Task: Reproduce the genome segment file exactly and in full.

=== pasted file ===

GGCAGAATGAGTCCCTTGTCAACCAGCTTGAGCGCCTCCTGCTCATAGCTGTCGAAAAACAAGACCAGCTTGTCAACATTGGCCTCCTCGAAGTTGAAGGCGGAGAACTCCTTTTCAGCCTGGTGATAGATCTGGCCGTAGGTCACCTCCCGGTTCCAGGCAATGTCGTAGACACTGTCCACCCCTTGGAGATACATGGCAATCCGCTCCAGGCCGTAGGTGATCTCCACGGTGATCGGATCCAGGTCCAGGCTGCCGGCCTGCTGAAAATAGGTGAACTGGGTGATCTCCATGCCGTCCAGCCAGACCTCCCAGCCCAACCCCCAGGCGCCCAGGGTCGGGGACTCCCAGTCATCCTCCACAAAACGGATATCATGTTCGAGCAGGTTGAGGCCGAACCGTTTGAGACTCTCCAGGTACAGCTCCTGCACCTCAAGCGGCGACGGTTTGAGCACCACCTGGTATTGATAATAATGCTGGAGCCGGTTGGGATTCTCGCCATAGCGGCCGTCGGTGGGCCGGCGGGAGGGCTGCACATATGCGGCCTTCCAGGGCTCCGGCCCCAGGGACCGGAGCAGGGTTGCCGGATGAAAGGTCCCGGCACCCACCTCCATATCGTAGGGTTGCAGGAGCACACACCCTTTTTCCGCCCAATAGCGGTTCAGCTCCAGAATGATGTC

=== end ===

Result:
GGCAGAATGAGTCCCTTGTCAACCAGCTTGAGCGCCTCCTGCTCATAGCTGTCGAAAAACAAGACCAGCTTGTCAACATTGGCCTCCTCGAAGTTGAAGGCGGAGAACTCCTTTTCAGCCTGGTGATAGATCTGGCCGTAGGTCACCTCCCGGTTCCAGGCAATGTCGTAGACACTGTCCACCCCTTGGAGATACATGGCAATCCGCTCCAGGCCGTAGGTGATCTCCACGGTGATCGGATCCAGGTCCAGGCTGCCGGCCTGCTGAAAATAGGTGAACTGGGTGATCTCCATGCCGTCCAGCCAGACCTCCCAGCCCAACCCCCAGGCGCCCAGGGTCGGGGACTCCCAGTCATCCTCCACAAAACGGATATCATGTTCGAGCAGGTTGAGGCCGAACCGTTTGAGACTCTCCAGGTACAGCTCCTGCACCTCAAGCGGCGACGGTTTGAGCACCACCTGGTATTGATAATAATGCTGGAGCCGGTTGGGATTCTCGCCATAGCGGCCGTCGGTGGGCCGGCGGGAGGGCTGCACATATGCGGCCTTCCAGGGCTCCGGCCCCAGGGACCGGAGCAGGGTTGCCGGATGAAAGGTCCCGGCACCCACCTCCATATCGTAGGGTTGCAGGAGCACACACCCTTTTTCCGCCCAATAGCGGTTCAGCTCCAGAATGATGTC